WASHINGTON D.C. (KMOX) - U.S. House of Representative members rejected a farm bill Thursday amid divisions over food subsidies and food stamps.
Missouri Farm Bureau President Blake Hurst says the plan would have given farmers a consistent funding model for five years. Instead, that model will now be much shorter.
“We have an extension that goes until September of this year and after that we don’t know what happens,” Hurst said. “No one has any ability to plan for next year so that’s kind of where we are.”
Hurst says that uncertainty will drive food prices up.
“Well, I mean in the short term I would think not and longer term, anything that increases risk to farmers is going to have a tendency to raise food prices,” he said.
Hurst said the bill’s failure will also harm food programs for needy Missourians but St. Louis Area Foodbank spokesman Ryan Farmer had a different take.
“We see today’s announcement of the House’s failure to pass the farm bill legislation as a victory not only for the thousands of people locally but millions of people across the country that are at risk of going hungry,” he said.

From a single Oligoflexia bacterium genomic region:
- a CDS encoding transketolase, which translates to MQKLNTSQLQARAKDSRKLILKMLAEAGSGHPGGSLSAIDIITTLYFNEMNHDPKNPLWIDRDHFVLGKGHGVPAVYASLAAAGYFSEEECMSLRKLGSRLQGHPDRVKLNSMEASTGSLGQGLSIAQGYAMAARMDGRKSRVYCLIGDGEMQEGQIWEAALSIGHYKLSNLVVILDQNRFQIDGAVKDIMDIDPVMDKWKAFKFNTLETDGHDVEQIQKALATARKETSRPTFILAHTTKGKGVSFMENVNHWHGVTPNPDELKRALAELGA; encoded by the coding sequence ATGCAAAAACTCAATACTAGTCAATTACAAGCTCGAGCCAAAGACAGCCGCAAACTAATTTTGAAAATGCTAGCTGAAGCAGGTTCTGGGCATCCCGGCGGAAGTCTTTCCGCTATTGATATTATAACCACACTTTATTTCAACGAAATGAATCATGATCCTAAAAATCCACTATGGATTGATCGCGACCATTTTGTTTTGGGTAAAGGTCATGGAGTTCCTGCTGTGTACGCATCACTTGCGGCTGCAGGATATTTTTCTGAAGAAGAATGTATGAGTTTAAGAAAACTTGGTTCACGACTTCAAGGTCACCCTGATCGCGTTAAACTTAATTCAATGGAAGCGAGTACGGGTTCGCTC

The House version of the bill included a $21 billion cut to the Supplemental Nutrition Assistance Program (SNAP), a much more severe cut than was proposed in the Senate version. The White House has threatened to veto legislation that includes cuts to SNAP.
“We hope that they can work in the coming days, weeks, and months to come to a resolution that abandons efforts to cut the SNAP program,” Farmer said.
Sen. Claire McCaskill, D-MO, accosted House Republicans in a statement Thursday for not bringing a Senate-approved farm bill up for a vote or pass their own version.
“The fumbling of the U.S. House leadership is only hurting our farmers and ranchers and the economic health of our state,” Missouri’s senior senator said. “For the sake of our rural communities, and of job and business opportunities across Missouri, the House of Representatives needs to get its act together and get this job done.”
H.R. 1947, officially titled the Federal Agriculture Reform and Risk Management Act, failed by a vote of 195-234.